Neither of them would discuss who would be paying the $1.33 billion cost of carbon capture for Colstrip when asked by Lee Montana Newspapers on Wednesday. Both were asked why they continue to pursue carbon capture and whether the power plant’s owners had indicated a willingness to pay for carbon capture technology.
“Gov. Bullock has been a leader in this work through the Governors' Partnership for Carbon Capture and has explored opportunities to test and deploy small and scalable technology at Colstrip, expand federal policy for tax credits tied to related business segments and other efforts aimed at driving down the costs and enhancing the business case for these new technologies,” said Marissa Perry, the governor's communications director. “If Montana is able to lead in the development of this infrastructure, it can serve to be an asset attracting other businesses seeking to locate in areas where reliable, affordable and low-emissions power are drivers of their competitive advantage, while also helping support communities facing transitions.”
Perry blamed President Donald Trump’s administration and Congress for doing little to advance carbon capture technology, and noted that funding for DOE’s work to commercialize carbon capture has decreased.
There have been billions of dollars spent on commercial scale carbon capture in the United States with little to show for the money. Most notably, the Kemper power plant in Mississippi was a new power station that included a $2.4 billion capture project that grew to $7.5 billion before being abandoned by Southern Energy in 2017.
Earlier this year, the Texas-based $1 billion Petra Nova project that received a $195 million grant from DOE, was mothballed as the low oil prices worked against the expense of piping carbon pollution 80 miles to extract stubborn oil that couldn’t fetch $35 a barrel. Petra Nova was the only commercial scale CCUS project in the United State to succeed.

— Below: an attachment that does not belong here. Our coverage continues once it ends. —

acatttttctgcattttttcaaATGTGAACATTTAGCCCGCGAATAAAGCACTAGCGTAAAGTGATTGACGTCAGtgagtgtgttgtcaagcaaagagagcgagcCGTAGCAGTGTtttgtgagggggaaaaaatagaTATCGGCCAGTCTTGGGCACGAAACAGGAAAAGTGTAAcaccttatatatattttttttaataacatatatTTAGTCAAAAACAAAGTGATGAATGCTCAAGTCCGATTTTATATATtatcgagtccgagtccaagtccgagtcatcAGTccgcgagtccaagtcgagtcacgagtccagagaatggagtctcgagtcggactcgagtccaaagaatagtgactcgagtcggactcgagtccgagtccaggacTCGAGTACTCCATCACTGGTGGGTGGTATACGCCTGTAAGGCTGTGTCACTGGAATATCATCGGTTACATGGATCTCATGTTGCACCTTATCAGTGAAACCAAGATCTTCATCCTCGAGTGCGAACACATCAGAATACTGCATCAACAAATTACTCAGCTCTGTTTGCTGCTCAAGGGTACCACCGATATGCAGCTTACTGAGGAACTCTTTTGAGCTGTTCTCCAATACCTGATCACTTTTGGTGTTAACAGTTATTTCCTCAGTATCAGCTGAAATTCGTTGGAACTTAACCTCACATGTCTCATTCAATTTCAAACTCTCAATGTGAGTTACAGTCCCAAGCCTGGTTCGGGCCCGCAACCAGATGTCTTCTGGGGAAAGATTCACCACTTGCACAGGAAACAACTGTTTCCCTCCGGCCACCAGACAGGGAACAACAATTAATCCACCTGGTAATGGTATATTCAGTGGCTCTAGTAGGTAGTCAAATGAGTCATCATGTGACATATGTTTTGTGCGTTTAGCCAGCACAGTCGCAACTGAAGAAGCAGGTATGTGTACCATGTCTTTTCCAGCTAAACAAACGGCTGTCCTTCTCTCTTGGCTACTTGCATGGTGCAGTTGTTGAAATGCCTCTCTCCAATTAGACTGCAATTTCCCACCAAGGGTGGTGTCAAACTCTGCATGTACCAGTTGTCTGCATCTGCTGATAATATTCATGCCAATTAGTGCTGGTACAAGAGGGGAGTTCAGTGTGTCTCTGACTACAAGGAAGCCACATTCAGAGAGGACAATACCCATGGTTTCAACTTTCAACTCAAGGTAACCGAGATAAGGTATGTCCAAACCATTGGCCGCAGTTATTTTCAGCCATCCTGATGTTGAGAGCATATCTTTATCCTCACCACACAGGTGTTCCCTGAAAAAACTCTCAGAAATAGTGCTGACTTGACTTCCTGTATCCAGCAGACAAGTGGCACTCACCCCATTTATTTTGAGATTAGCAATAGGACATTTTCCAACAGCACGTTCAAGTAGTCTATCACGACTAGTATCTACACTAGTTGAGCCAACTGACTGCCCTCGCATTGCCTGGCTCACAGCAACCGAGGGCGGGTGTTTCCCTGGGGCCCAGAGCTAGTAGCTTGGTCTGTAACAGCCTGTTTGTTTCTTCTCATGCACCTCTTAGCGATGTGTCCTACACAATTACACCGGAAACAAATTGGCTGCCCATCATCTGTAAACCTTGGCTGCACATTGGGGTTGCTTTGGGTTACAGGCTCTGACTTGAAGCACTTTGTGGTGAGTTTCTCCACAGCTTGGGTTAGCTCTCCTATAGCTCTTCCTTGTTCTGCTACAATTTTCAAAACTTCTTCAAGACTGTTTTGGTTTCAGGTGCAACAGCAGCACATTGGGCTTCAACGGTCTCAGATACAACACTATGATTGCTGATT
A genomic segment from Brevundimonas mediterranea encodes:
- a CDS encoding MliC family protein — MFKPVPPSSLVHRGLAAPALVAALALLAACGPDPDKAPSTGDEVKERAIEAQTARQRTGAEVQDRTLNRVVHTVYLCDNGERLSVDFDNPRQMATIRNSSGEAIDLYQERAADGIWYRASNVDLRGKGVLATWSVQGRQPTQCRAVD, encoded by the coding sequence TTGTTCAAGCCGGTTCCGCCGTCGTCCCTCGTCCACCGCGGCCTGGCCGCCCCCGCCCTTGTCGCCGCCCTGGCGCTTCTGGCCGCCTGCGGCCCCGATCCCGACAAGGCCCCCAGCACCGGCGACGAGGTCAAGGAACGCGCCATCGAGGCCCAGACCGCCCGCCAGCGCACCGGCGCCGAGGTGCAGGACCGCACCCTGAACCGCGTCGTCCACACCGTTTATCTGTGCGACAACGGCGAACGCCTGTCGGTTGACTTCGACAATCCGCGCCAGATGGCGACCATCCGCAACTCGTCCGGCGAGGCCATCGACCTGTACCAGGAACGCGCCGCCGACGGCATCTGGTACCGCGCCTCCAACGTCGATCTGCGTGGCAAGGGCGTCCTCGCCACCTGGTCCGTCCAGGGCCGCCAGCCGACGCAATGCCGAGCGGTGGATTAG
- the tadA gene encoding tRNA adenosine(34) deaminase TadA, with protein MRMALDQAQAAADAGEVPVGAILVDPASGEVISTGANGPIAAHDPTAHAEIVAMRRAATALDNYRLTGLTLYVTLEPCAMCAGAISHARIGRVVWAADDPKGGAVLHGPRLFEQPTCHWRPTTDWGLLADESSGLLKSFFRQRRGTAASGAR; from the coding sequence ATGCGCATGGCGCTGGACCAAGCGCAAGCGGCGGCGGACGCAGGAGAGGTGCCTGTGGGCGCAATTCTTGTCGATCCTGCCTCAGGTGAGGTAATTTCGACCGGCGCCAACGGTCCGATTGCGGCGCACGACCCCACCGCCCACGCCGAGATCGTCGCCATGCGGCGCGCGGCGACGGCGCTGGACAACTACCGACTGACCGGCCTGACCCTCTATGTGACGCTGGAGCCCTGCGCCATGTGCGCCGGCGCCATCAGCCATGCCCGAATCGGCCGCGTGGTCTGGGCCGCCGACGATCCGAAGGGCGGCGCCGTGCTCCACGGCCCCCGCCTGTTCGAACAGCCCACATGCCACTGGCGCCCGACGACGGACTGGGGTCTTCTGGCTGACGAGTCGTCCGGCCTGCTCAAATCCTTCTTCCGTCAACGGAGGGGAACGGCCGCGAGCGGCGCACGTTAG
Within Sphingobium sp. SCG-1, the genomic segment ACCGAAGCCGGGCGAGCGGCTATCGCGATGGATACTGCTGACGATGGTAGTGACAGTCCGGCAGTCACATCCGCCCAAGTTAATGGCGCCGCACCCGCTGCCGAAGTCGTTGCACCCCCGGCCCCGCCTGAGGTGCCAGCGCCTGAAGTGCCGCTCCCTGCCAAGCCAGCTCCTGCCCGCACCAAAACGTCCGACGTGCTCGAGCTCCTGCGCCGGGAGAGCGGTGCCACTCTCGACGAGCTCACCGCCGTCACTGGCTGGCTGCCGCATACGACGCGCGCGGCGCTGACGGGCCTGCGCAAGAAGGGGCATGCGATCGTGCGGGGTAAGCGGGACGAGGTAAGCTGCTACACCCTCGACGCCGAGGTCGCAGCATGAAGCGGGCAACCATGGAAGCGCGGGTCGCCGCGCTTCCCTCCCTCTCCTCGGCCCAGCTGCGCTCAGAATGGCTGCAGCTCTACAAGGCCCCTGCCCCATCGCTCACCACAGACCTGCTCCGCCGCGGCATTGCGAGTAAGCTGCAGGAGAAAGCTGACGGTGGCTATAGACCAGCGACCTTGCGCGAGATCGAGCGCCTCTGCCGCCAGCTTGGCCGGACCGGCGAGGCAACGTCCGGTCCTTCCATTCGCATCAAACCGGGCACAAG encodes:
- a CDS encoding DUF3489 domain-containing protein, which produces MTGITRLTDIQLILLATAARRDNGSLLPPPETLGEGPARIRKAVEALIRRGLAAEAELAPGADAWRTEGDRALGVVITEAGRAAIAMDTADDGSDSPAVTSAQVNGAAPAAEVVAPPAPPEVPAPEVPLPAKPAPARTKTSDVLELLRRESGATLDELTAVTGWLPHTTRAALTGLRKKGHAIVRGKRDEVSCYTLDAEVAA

Daines had requested in 2019 that Colstrip be considered for Petra Nova project of its own. The economics of carbon capture at Colstrip only considered terms available now for making the project feasible, like the 45Q federal tax credit that applies to carbon capture projects, the senator’s staff said Wednesday.
The “report doesn’t say ‘uneconomical’ it says ‘not financially attractive’,” said Katie Schoettler, Daines' communications director. “Also, the report is based on just using 45Q at 2018 CCUS prices without any other funding. That’s why Sen. Daines has been pushing to reduce CCUS cost and create pilot programs that would be partially funded by DOE. That's why Sen. Daines brought DOE Secretary out to Colstrip to see the importance of this firsthand.”
DOE emphasized when asked by Lee Montana Newspapers Oct. 1, that the federal government would only cover some of the costs of a carbon capture project at Colstrip.
The power plant’s current owners don’t seem interested in investing more in the power plant. Four of the power plant’s six owners face state-imposed deadlines in Washington and Oregon to get out of coal as early as 2025.
Regulatory filings show owners PacifiCorp, Puget Sound Energy and Portland General Electric wanting to spend less on maintenance and operations, as much as $7 million a year less, at a time when discussions are underway to increase costs $8.7 million. In the end, it’s customers who pay for those costs.
Only power plant owners NorthWestern Energy and Talen Energy haven’t disclosed plans to exit Colstrip by 2025 or earlier. Those two are have offered to buy Puget’s share in Colstrip Unit 4.